'Mr Gorilla' raises £26,000 by crawling London Marathon

  • Published
Media caption,

Mr Harrison crossed the finish line and was presented with a medal by Bill Oddie

A man who crawled the London Marathon dressed as a gorilla has completed the course and raised £26,000 for charity.

Tom Harrison - who calls himself Mr Gorilla - took six-and-a-half days to do the 26.2 mile route on his hands and knees, "gorilla-style", in aid of The Gorilla Organization.

Mr Harrison crossed the finish line on The Mall with his sons and had a medal presented by conservationist Bill Oddie.

He said he felt "tired but happy".

"Prior to this, the most I had crawled in one go was a mile, so I found the first day of the marathon really exhausting," he said.

Image source, @TheCoffeeRunGB
Image caption,
Mr Harrison was joined by his two sons, also dressed as gorillas

"Each day became its own little marathon.

"I'll be glad to get the costume washed as it's getting a little bit fruity.

"I think I've started to smell a bit like a gorilla."

The father-of-two, a Met Police officer who lives in Amersham, Buckinghamshire, started his attempt on 22 April, crawling the streets of the capital for between 10 and 12 hours a day.

He originally aimed to raise £1,500 but said the reaction to his challenge had been "incredible".

"The fact it went global has been completely unexpected, but brilliant," he said.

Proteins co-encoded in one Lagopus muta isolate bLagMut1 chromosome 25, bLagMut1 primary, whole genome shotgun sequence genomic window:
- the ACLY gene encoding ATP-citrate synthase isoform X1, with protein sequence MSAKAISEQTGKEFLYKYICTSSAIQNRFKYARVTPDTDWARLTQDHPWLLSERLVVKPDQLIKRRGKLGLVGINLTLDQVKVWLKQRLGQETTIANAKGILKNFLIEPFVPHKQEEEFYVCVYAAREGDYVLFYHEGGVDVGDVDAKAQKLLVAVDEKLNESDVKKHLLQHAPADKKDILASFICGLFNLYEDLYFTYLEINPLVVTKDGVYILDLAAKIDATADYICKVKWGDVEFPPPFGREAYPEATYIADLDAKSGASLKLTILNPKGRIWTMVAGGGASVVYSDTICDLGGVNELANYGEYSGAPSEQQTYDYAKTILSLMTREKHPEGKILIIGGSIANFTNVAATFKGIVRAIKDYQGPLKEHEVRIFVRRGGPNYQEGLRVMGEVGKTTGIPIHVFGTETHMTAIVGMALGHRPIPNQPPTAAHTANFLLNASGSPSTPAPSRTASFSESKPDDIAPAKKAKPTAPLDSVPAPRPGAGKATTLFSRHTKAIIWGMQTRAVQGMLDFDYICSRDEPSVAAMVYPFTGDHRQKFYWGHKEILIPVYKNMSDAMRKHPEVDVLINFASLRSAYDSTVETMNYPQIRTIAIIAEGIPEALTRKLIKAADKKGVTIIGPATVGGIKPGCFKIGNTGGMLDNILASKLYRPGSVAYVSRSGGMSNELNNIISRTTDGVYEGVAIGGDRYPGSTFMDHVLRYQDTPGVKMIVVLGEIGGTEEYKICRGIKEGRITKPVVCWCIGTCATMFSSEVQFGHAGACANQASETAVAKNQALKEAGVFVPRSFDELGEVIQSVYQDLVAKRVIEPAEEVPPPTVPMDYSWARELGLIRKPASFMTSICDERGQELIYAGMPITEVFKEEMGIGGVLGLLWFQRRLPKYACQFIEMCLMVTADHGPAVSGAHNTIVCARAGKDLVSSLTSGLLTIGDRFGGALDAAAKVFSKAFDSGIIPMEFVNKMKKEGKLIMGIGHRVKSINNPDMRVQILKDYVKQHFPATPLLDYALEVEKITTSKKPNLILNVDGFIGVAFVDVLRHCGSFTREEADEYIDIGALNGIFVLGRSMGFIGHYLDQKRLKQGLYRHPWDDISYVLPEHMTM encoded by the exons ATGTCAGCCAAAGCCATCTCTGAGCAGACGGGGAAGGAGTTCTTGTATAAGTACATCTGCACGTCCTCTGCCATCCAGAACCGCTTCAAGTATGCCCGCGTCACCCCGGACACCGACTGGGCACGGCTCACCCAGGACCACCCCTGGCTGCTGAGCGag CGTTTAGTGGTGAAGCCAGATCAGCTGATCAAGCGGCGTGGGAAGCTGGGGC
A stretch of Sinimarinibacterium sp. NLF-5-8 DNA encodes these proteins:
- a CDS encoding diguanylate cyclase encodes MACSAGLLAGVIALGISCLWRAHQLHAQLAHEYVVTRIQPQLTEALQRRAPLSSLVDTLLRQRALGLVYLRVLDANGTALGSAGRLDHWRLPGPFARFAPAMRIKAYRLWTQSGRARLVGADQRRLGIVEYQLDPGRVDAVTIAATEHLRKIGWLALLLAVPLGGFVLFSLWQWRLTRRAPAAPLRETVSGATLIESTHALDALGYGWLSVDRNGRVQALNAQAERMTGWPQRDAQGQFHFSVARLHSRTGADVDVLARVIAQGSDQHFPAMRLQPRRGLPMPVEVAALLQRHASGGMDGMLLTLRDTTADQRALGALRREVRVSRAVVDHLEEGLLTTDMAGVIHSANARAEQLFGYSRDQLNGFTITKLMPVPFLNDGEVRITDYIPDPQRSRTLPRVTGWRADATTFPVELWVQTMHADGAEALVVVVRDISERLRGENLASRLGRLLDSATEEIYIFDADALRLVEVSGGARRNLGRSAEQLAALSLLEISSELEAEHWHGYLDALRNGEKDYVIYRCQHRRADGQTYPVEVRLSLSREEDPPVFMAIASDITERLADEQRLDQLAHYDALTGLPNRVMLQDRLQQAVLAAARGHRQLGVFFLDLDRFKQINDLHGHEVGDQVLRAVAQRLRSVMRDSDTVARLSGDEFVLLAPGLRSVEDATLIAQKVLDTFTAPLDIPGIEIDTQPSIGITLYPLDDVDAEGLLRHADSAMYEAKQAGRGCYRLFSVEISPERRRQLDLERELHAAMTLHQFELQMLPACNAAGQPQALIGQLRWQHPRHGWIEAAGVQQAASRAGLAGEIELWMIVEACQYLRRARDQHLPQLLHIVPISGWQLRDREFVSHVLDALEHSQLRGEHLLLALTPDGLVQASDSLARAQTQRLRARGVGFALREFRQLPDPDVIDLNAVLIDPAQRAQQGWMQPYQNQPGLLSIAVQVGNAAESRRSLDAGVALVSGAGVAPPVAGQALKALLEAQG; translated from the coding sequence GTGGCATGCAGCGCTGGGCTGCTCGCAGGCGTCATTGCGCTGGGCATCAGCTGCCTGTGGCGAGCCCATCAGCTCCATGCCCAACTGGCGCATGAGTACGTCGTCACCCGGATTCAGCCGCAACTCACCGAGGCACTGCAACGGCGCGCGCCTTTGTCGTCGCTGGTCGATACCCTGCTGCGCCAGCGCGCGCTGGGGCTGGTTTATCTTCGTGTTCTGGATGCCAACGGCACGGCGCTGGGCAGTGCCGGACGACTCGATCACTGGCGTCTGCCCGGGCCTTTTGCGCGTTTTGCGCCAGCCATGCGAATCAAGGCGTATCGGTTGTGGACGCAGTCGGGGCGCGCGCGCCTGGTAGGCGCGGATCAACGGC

Mr Harrison was joined outside Buckingham Palace by his two sons, Nicholas, six, and Alex, four - also dressed as gorillas.

Image source, Reuters
Image caption,
Mr Harrison crawled for between 10 and 12 hours a day

They were watched by a crowd of around 100 people.

Mr Harrison, 41, originally from Worcester, was inspired to take on the challenge by his passion for the work of the charity, which runs conservation projects in several African countries.

Image source, PA
Image caption,
He is the charity's highest-ever fundraiser

The charity's executive director Jillian Miller, described his efforts as "incredible".

"He's now officially our highest fundraiser ever," she said.

"He feels very strongly, as the father of two little boys, that he wants to help preserve biodiversity for future generations."

Image source, PA
Image caption,
Mr Harrison had a medal presented by conservationist Bill Oddie

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